Sunday, August 22, 2010

Mike Mooneyham's column for Sunday, 8-22 "Life is Fragile"

Final bell tolls for wrestling stars
By Mike Mooneyham
Sunday, August 22, 2010

Life is fragile. That message was driven home by the sudden passing last Thursday of two beloved wrestling figures who just two weeks ago were interacting with fans at the NWA Wrestling Legends Fanfest in Charlotte.

A third legend is scheduled to undergo open heart surgery next week after reportedly suffering a heart attack at the event.

Ted Allen, a mainstay on the Southern wrestling circuit for more than 35 years, was found dead at his Georgia home Thursday of an apparent heart attack. He was only 55.

General Skandor Akbar, one of pro wrestling’s most celebrated managers, also died late Thursday at his home in Garland, Texas, at the age of 75.

Johnny Walker, who as Mr. Wrestling No. 2 was one of the most successful masked men in the history of the business, remains hospitalized in Charlotte awaiting surgery after experiencing heart problems during Fanfest weekend activities.

“Nightmare” Ted Allen
He never won a world heavyweight title, headlined a Wrestlemania or stole the show at Madison Square Garden.

But what Ted Allen did, at least in the minds of many of those who have been around the business, was just as important.

In wrestling terms, Allen was known as a journeyman, a veteran who quietly plied his trade with skill and grace. To those who knew him, Allen was highly respected as a molder and trainer of young talent, one of the best ring-builders in the business and, even more importantly, someone who loved his profession with a passion.

And while he may not have often occupied the main-event position, Allen could be counted on to deliver as solid a performance as you’d be likely to see on any show he was a part of.

Allen worked for most of his career under a hood — as The Masked Nightmare. He first broke into the business in 1975 under the moniker of Ted Atlas before returning to Atlanta as Ted Allen. He first donned the mask in 1981, teaming with Danny Davis as The Nightmares, before being replaced in the group by Ken Wayne. The Nightmare gimmick, though, would stick with him the rest of his career.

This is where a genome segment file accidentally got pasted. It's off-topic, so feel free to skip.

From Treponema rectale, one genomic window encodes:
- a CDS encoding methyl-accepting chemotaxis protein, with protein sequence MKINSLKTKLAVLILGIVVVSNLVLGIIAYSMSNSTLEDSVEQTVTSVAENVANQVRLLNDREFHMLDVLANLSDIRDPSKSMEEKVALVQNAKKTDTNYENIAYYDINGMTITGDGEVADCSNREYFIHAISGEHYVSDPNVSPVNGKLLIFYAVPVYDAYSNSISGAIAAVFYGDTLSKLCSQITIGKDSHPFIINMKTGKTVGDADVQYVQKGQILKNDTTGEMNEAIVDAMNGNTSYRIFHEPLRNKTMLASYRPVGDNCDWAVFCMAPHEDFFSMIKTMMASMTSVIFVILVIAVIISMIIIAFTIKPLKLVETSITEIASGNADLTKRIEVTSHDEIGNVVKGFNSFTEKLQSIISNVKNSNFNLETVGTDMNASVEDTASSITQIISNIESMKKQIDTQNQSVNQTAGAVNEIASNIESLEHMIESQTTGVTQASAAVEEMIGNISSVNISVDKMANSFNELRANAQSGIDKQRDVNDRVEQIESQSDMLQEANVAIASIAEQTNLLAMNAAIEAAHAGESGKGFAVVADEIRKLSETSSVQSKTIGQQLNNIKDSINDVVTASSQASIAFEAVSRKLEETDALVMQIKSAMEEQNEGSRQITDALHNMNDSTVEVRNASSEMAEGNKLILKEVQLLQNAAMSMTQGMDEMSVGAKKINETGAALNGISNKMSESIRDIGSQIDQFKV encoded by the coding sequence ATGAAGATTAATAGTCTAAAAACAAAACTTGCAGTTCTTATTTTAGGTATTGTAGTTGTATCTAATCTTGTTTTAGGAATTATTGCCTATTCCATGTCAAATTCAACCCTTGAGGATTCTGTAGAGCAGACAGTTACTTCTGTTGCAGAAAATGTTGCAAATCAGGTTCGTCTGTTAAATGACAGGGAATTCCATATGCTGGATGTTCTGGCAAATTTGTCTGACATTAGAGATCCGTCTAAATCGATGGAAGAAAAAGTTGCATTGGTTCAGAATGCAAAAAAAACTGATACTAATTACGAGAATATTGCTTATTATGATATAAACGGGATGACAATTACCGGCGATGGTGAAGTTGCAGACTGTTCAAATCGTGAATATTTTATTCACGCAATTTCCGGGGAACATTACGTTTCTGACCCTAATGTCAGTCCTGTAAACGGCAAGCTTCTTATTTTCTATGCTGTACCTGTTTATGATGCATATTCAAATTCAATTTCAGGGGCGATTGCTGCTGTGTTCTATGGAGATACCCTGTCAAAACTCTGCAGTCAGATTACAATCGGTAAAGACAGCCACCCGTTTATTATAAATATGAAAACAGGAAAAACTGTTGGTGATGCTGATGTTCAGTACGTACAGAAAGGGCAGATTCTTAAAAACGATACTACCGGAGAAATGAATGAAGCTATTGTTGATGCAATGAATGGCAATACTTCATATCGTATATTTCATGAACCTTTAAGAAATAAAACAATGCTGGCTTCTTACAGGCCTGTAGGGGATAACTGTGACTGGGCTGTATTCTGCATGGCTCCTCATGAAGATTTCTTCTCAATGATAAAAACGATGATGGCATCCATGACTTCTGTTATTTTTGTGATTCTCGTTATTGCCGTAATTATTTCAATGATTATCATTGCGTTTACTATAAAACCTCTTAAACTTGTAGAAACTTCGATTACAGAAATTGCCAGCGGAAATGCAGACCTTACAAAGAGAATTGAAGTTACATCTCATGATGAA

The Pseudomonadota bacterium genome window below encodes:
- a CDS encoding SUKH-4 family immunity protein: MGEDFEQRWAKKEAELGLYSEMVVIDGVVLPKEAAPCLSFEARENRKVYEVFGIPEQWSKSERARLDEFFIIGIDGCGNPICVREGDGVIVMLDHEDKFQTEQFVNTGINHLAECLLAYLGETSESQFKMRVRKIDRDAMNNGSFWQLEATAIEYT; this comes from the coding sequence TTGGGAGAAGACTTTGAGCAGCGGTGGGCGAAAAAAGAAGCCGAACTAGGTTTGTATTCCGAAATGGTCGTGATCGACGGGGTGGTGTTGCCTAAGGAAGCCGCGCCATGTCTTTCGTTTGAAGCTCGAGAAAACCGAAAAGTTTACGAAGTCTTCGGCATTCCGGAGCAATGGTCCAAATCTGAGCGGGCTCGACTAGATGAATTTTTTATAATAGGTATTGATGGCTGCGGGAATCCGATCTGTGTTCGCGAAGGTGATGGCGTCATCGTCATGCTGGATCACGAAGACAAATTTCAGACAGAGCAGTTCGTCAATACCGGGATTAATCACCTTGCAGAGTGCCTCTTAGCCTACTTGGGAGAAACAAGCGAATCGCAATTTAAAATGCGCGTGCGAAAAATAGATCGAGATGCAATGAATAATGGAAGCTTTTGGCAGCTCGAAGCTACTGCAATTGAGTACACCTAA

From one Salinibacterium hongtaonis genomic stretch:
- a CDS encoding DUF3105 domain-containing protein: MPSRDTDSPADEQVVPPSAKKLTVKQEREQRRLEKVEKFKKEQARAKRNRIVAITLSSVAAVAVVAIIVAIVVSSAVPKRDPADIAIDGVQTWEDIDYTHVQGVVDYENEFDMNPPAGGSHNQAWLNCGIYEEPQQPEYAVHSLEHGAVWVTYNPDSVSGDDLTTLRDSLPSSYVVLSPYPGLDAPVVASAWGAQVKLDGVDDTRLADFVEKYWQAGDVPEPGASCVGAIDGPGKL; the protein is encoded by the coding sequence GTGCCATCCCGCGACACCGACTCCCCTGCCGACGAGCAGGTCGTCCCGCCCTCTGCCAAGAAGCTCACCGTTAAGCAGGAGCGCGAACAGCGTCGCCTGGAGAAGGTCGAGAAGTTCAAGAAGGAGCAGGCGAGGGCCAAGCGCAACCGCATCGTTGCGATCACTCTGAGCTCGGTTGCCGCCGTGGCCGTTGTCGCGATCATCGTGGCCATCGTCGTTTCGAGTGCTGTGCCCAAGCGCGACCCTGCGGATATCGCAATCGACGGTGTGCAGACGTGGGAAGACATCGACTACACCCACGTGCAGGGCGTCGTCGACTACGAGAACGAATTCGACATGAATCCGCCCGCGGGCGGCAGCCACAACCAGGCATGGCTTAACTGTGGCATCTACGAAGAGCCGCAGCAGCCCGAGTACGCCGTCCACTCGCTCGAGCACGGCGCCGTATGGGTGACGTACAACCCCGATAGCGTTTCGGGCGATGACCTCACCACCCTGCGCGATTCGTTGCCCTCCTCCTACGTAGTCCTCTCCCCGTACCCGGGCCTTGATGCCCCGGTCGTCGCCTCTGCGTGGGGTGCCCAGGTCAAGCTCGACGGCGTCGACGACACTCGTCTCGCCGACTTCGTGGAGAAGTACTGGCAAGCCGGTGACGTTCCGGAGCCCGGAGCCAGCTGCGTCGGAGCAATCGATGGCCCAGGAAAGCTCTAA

“Ted loved the wrestling business more than anything else. He lived and breathed it and never wanted to do anything else,” said wrestling author and historian Scott Teal.

Allen was particularly proud of the wrestlers he trained, a list that consisted of such prominent Georgia-bred stars as Arn Anderson (Marty Lunde) and Big Bossman (Ray Traylor), and also included Scotty Riggs, Ranger Ross, Tony Zane and referee Pee Wee Anderson.

“I never heard Ted say a bad thing about anyone,” said Teal. “He was always smiling and in a good mood.”

Teal first crossed paths with Allen, whose real name was Ted Lipscomb, through a wrestling magazine fan column.

“In 1969, my name was published in the Pen Pal section of Wrestling Revue magazine,” recalled Teal. “The first person to write me was Ted Lipscomb. He became my first wrestling friend, and we corresponded for many years.”

Veteran Georgia-based referee Charlie Smith remembers a 13-year-old Ted Lipscomb approaching him at a show in Cartersville, Ga., asking for a job.